Indian commodity tax sector has been undergoing systemic modifications since the early 1990s as part of the Structural Adjustment Programmes. It commenced with MODVAT which was later modified into CENVAT, then a State level VAT and finally a comprehensive Goods and Services Tax (GST). The proposed GST intends to provide concurrent powers to the Union as well as the States to levy tax on supply of goods and/or services which is a new experiment under Indian Constitution. As a condition precedent to the new tax regime, powers of the national and sub-national governments relating to indirect taxation under the constitution are to be modified substantially and a fresh tax sharing arrangement between these governments is to be developed. For these purposes the Constitution (One Hundred and Fifteenth Amendment) Bill, 2011 (hereinafter the “Amendment Bill?) has been introduced in the Parliament in March 2011. The Amendment Bill seeks, interalia, to subsume various central and state indirect taxes into GST and empowers the Union and the State Governments to levy it on the supply of goods or of services or both. In the proposed GST regime, there will be State GST (SGST) and Central GST (CGST) on the local transactions and Integrated GST (IGST) on interstate transactions and on imports. It is also decided to exclude certain categories of goods from the GST net. The Amendment Bill intends to insert four articles1, modify ten articles2 and omit one article3 in the Constitution. It also proposes one amendment in the Sixth Schedule4 and seven amendments in the Seventh Schedule5. These amendments are capable to make significant changes not only in the potentials of own tax revenue of the Union and the State governments but also in the revenue sharing pattern between them. SGST shall be levied, collected and appropriated by the States whereas CGST shall be levied and collected by the Union but shall form part of the common divisible pool of the Central taxes and duties that are sharable with the States as per the recommendations of the Finance Commission. However, IGST shall be levied and collected by the Union but shall be optionally shareable with the States. Since the modifications proposed in the Amendment Bill are capable to make sweeping changes in the taxation system in the country and might redefine the principles of fiscal federalism under the Indian Constitution, wider discussions are to be held among the policy formulators, academics, business community, tax payers etc. This paper attempts to develop a basis for such a discussion. This article has been written to understand the concept of GST and the need of 115th constitutional amendment that is needed to make this scheme operative.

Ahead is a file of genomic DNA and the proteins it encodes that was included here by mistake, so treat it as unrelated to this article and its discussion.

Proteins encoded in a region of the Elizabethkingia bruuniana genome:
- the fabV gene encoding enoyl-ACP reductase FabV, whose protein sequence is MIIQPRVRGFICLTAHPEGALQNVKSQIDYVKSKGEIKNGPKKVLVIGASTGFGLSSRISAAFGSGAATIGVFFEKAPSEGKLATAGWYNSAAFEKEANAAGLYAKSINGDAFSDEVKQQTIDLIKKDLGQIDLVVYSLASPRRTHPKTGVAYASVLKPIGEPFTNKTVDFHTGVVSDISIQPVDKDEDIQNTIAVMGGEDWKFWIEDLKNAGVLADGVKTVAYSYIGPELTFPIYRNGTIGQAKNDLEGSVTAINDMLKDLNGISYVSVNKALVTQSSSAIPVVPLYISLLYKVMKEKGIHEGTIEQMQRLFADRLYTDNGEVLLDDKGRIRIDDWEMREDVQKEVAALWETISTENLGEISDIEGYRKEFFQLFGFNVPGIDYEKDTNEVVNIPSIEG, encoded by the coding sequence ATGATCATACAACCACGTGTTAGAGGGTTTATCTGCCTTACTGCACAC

Cite this article:
Khushal Suryawnshi; Need of 115th Constitutional Amendment Bill in 2011. Research J. Humanities and Social Sciences 2013; 4(1) 56-59
Khushal Suryawnshi; Need of 115th Constitutional Amendment Bill in 2011. Research J. Humanities and Social Sciences 2013; 4(1) 56-59 Available on: https://www.rjhssonline.com/AbstractView.aspx?PID=2013-4-1-9